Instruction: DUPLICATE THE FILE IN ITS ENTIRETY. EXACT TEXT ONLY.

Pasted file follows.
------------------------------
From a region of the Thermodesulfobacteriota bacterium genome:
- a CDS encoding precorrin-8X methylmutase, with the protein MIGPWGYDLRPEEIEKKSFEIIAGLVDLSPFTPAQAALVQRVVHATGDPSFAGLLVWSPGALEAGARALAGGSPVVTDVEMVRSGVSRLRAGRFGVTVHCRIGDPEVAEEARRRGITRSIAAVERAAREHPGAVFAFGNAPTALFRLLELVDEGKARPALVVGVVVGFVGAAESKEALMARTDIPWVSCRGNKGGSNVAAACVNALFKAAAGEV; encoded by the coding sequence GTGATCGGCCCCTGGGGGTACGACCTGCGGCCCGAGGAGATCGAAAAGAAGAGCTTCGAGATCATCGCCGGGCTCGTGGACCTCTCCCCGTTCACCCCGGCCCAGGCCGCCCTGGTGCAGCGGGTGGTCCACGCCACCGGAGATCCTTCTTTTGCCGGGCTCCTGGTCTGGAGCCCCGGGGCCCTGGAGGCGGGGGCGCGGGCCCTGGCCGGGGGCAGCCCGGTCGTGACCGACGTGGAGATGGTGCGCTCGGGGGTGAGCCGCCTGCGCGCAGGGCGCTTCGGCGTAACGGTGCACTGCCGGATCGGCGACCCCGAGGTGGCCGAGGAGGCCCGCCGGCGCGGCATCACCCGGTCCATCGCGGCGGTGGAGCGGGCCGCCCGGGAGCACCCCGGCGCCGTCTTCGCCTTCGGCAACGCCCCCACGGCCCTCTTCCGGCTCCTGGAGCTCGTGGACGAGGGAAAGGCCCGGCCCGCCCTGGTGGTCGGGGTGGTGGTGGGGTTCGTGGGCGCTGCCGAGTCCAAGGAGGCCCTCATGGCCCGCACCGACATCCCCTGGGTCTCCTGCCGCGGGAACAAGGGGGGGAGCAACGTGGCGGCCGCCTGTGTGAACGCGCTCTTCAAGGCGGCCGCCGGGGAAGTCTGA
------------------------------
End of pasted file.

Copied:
From a region of the Thermodesulfobacteriota bacterium genome:
- a CDS encoding precorrin-8X methylmutase, with the protein MIGPWGYDLRPEEIEKKSFEIIAGLVDLSPFTPAQAALVQRVVHATGDPSFAGLLVWSPGALEAGARALAGGSPVVTDVEMVRSGVSRLRAGRFGVTVHCRIGDPEVAEEARRRGITRSIAAVERAAREHPGAVFAFGNAPTALFRLLELVDEGKARPALVVGVVVGFVGAAESKEALMARTDIPWVSCRGNKGGSNVAAACVNALFKAAAGEV; encoded by the coding sequence GTGATCGGCCCCTGGGGGTACGACCTGCGGCCCGAGGAGATCGAAAAGAAGAGCTTCGAGATCATCGCCGGGCTCGTGGACCTCTCCCCGTTCACCCCGGCCCAGGCCGCCCTGGTGCAGCGGGTGGTCCACGCCACCGGAGATCCTTCTTTTGCCGGGCTCCTGGTCTGGAGCCCCGGGGCCCTGGAGGCGGGGGCGCGGGCCCTGGCCGGGGGCAGCCCGGTCGTGACCGACGTGGAGATGGTGCGCTCGGGGGTGAGCCGCCTGCGCGCAGGGCGCTTCGGCGTAACGGTGCACTGCCGGATCGGCGACCCCGAGGTGGCCGAGGAGGCCCGCCGGCGCGGCATCACCCGGTCCATCGCGGCGGTGGAGCGGGCCGCCCGGGAGCACCCCGGCGCCGTCTTCGCCTTCGGCAACGCCCCCACGGCCCTCTTCCGGCTCCTGGAGCTCGTGGACGAGGGAAAGGCCCGGCCCGCCCTGGTGGTCGGGGTGGTGGTGGGGTTCGTGGGCGCTGCCGAGTCCAAGGAGGCCCTCATGGCCCGCACCGACATCCCCTGGGTCTCCTGCCGCGGGAACAAGGGGGGGAGCAACGTGGCGGCCGCCTGTGTGAACGCGCTCTTCAAGGCGGCCGCCGGGGAAGTCTGA